Scientists have long believed that DNA tells the cells how to make proteins. But the discovery of a new, second DNA code Thursday suggests the body speaks two different languages.
The findings in the journal Science may have big implications for how medical experts use the genomes of patients to interpret and diagnose diseases, researchers said.
The newfound genetic code within deoxyribonucleic acid, the hereditary material that exists in nearly every cell of the body, was written right on top of the DNA code scientists had already cracked.
Rather than concerning itself with proteins, this one instructs the cells on how genes are controlled.
Its discovery means DNA changes, or mutations that come with age or in response to viruses, may be doing more than what scientists previously thought, he said.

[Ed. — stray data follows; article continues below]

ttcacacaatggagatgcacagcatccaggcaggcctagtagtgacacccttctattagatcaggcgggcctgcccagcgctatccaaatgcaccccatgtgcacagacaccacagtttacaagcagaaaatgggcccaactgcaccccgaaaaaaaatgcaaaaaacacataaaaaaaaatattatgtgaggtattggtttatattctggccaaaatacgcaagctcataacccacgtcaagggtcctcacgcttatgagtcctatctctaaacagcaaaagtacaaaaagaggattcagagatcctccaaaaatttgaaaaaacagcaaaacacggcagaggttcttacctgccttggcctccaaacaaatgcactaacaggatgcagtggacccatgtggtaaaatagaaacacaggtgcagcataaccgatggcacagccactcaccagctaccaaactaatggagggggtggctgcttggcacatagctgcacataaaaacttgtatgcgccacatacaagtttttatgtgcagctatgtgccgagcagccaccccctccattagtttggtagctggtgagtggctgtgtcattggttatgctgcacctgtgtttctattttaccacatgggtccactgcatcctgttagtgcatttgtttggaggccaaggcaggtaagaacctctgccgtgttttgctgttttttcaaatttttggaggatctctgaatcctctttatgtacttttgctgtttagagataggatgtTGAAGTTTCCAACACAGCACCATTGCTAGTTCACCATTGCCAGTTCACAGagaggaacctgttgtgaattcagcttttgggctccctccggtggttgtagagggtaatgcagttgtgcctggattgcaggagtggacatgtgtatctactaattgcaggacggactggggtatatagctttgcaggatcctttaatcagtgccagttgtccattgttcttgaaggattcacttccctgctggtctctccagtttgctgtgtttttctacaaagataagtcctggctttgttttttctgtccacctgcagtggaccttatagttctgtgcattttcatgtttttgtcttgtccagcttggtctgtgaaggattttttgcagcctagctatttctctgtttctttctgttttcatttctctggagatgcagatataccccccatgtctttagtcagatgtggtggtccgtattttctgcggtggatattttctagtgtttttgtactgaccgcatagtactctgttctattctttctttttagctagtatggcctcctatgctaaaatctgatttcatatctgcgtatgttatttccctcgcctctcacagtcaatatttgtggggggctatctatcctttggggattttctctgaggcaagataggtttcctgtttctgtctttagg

"For over 40 years we have assumed that DNA changes affecting the genetic code solely impact how proteins are made," said lead author John Stamatoyannopoulos, University of Washington associate professor of genome sciences and of medicine.
"Now we know that this basic assumption about reading the human genome missed half of the picture," he said.
"Many DNA changes that appear to alter protein sequences may actually cause disease by disrupting gene control programs or even both mechanisms simultaneously."
Scientists already knew that the genetic code uses a 64-letter alphabet called codons.
But now researchers have figured out that some of these codons have two meanings.
Coined duons, these new elements of DNA language have one meaning related to protein sequence and another that is related to gene control.
The latter instructions "appear to stabilize certain beneficial features of proteins and how they are made," the study said.
The discovery was made as part of the international collaboration of research groups known as the Encyclopedia of DNA Elements Project, or ENCODE.
It is funded by the US National Human Genome Research Institute with the goal of finding out where and how the directions for biological functions are stored in the human genome.
© AFP 2014